MI Short $7 Billon for Sewer Infrastructure
Thursday, June 24, 2010
LANSING, Mich. - Michigan released 19.2 billion gallons of raw sewage into waterways in 2008 and now a new Environmental Protection Agency (EPA) national survey on clean water needs indicates that Michigan must invest $7 billion in wastewater and stormwater treatment and collection systems to meet the goals of the federal government's Clean Water Act.
Michigan's underfunding is outlined in the Clean Watersheds Needs Survey 2008 Report to the Congress, a U.S. Environmental Protection Agency national survey on water pollution control investments that states must make to comply with the environmental and health objectives spelled out by the 1972 federal law designed to keep our waterways clean. The report, which examined Michigan's situation as of Jan. 1, 2008, was released earlier this month and once again underscores the enormous challenge Michigan faces in rebuilding its aging infrastructure. Federal and state policymakers have historically used this needs survey as a baseline for quantifying water infrastructure needs.
"This is a massive problem and the billions of dollars in unmet needs literally span the state from Marquette to Monroe," said Mike Nystrom, executive vice president of the Michigan Infrastructure and Transportation Association (MITA). "Summer always seems to remind us of the human impact of the problem as ‘No Swimming' signs are posted at beaches because of the untreated sewage that flows into our rivers and lakes each year."
The most recent statistics available show that there were 19.2 billion gallons of raw sewage released into Michigan lakes, rivers and streams in 2008, according to the Combined Sewer Overflow, Sanitary Overflow and Retention Treatment Basis Discharge 2008 Annual Report. That's enough raw sewage to fill about 1.4 million average-size Michigan living rooms.
In 2002, Michigan voters approved a statewide $1 billion clean water bond proposal to invest in sewer upgrades, but policymakers have chosen to utilize virtually none of the money.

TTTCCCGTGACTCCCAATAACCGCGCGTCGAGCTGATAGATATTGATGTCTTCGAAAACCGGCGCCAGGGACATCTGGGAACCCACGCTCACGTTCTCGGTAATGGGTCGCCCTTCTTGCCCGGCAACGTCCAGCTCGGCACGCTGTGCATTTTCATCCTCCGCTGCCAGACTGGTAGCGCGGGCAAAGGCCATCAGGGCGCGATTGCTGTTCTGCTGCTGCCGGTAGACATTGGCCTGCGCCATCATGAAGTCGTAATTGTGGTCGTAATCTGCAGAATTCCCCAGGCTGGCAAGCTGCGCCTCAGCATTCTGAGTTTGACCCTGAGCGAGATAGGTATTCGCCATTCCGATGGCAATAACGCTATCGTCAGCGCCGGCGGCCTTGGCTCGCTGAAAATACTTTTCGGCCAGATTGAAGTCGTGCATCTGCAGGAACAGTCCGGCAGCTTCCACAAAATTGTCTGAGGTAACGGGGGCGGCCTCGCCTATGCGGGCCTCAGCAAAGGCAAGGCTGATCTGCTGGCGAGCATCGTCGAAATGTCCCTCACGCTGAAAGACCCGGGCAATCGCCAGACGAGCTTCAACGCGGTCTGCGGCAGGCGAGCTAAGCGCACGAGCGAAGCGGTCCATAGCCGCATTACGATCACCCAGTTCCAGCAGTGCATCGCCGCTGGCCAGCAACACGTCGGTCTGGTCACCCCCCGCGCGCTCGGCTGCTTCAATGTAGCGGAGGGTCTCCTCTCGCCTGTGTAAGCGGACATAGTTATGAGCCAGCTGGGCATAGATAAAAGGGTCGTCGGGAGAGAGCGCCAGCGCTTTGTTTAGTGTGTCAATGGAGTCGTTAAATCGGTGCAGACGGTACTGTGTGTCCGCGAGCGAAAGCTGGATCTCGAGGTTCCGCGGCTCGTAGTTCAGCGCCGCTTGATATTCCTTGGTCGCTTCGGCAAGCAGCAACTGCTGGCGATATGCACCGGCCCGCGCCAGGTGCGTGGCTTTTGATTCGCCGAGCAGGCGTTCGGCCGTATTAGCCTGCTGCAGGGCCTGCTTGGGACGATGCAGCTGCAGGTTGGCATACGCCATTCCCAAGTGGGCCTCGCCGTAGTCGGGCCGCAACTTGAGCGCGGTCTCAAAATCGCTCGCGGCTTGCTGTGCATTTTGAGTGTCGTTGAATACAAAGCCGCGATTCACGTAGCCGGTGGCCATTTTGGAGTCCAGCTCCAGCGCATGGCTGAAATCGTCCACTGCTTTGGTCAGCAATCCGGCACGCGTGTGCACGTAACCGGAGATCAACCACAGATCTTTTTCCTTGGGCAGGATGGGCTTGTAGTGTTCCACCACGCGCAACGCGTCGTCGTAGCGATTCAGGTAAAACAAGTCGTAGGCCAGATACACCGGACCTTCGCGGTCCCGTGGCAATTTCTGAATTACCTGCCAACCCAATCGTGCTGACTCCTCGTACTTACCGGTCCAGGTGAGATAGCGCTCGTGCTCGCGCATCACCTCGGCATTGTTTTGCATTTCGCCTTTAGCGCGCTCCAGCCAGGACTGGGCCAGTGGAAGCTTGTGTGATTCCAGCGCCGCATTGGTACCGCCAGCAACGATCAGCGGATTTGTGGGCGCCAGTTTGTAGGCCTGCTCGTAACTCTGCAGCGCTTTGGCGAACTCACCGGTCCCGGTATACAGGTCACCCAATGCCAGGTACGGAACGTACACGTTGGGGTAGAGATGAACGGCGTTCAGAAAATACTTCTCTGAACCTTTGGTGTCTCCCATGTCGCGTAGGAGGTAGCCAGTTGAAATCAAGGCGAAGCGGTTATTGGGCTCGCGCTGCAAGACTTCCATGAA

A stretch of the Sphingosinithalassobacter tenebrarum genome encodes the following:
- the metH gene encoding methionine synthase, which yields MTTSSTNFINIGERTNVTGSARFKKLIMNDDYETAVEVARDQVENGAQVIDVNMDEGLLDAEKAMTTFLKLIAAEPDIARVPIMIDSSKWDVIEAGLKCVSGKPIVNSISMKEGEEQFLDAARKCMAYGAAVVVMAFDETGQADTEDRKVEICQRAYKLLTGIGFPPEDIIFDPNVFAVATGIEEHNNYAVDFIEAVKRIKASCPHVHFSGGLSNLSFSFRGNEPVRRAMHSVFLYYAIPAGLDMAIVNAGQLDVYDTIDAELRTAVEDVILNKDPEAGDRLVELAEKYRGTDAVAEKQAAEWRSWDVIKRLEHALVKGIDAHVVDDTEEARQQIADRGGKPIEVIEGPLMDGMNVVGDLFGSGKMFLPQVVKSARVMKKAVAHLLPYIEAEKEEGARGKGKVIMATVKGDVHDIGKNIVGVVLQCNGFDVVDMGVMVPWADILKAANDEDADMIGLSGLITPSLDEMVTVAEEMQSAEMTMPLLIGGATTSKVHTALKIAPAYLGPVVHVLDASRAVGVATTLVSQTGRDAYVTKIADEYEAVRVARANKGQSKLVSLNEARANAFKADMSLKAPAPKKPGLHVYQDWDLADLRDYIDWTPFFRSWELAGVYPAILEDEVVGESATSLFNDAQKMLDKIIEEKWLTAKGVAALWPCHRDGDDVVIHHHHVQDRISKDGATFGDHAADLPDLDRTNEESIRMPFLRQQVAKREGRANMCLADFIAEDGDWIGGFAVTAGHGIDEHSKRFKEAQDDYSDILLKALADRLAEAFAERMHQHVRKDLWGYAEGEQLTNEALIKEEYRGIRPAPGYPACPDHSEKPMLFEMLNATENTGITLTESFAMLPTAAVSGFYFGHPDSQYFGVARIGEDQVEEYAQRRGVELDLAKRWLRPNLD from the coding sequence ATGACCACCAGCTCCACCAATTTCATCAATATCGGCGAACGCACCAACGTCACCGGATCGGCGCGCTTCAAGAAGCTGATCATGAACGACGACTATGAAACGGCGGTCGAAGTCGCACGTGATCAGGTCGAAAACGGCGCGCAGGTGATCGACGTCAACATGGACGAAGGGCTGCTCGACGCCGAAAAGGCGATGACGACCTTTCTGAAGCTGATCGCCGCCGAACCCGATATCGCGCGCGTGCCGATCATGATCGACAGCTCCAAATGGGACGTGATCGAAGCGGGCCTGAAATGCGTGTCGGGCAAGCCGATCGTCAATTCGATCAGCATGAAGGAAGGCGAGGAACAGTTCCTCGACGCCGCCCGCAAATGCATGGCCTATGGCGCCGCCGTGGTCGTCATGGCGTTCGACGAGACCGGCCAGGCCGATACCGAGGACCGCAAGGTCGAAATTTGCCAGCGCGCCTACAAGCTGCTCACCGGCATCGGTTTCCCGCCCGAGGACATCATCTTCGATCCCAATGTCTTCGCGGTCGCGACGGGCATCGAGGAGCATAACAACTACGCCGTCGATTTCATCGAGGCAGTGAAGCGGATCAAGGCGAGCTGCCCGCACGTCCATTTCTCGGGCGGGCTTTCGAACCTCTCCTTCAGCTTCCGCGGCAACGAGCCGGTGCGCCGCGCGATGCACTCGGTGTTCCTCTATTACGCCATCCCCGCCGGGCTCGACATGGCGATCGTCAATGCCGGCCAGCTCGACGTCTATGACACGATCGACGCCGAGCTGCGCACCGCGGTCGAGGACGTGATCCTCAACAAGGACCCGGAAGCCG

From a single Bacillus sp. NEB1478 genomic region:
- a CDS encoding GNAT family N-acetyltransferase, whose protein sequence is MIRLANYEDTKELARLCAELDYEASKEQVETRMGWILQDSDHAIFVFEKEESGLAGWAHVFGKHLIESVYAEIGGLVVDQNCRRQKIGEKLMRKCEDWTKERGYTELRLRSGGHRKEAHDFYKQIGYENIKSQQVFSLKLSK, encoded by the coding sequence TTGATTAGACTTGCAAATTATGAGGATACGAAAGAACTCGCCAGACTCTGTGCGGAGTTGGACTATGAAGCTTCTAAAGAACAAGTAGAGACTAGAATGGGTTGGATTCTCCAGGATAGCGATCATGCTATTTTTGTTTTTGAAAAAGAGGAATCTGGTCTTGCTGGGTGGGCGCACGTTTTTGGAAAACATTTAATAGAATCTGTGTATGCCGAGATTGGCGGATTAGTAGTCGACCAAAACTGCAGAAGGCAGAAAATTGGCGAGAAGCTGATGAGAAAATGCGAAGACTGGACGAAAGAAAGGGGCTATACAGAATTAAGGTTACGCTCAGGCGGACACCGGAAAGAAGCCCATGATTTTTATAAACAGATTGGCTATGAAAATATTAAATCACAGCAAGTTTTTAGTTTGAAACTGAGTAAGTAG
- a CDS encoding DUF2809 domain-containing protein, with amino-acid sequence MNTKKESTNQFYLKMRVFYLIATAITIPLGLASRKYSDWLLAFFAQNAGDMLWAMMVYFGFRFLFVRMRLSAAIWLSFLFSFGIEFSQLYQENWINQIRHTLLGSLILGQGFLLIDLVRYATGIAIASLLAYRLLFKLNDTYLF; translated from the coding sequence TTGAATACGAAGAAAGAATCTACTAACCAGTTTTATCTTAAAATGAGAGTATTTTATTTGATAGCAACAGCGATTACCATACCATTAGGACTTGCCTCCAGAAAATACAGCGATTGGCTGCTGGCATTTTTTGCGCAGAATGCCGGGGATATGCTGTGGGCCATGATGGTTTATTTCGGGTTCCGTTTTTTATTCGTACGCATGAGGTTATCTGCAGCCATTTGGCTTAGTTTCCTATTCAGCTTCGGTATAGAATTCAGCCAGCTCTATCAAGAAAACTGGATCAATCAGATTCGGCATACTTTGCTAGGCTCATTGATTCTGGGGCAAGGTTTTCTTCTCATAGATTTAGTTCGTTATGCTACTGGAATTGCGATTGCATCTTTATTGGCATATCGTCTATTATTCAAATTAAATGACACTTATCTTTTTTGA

Highlights of the EPA's Michigan findings:
- The state needs $3.4 billion to deal with its wastewater treatment needs. The biggest chunk of that - $1.55 billion - is needed to pay for Combined Sewer Overflow (CSO) correction to prevent or control the periodic discharges into waterways of mixed storm water and untreated wastewater that occur when heavy rains or melting snow overload sewer capacity.
- Another $959 million is needed to repair old pipes and install new ones. It will take $3.31 billion to deal with the state's nonpoint source pollution control needs. This is pollution that doesn't have a single point of origin and can be the result of runoff, precipitation, atmospheric deposition, drainage, seepage and other sources. The lion's share of that - $2.97 billion - is needed to remediate 9,252 storage tanks across the state that are leaking petroleum and hazardous materials.
"The biggest question is - where do we find the funds to address these critical, serious needs?" said Dan Gilmartin, CEO of the Michigan Municipal League. "With the stakes this high, our state and federal lawmakers have no option but to make the preservation of our water and sewer systems a top priority. Inaction only makes the problem bigger and the price tag larger down the road."
Clean Watersheds Needs Survey (CWNS) 2008 Report to Congress
Clean Watersheds Needs Survey - MI Specific Fact Sheet
Combined Sewer Overflow, Sanitary Sewer Overflow and Retention Treatment Basin Discharge 2008 Annual Report, page 13.
Mike Nystrom, Executive Vice President, MITA
Office: (517) 347-8336
Cell: (517) 896-1493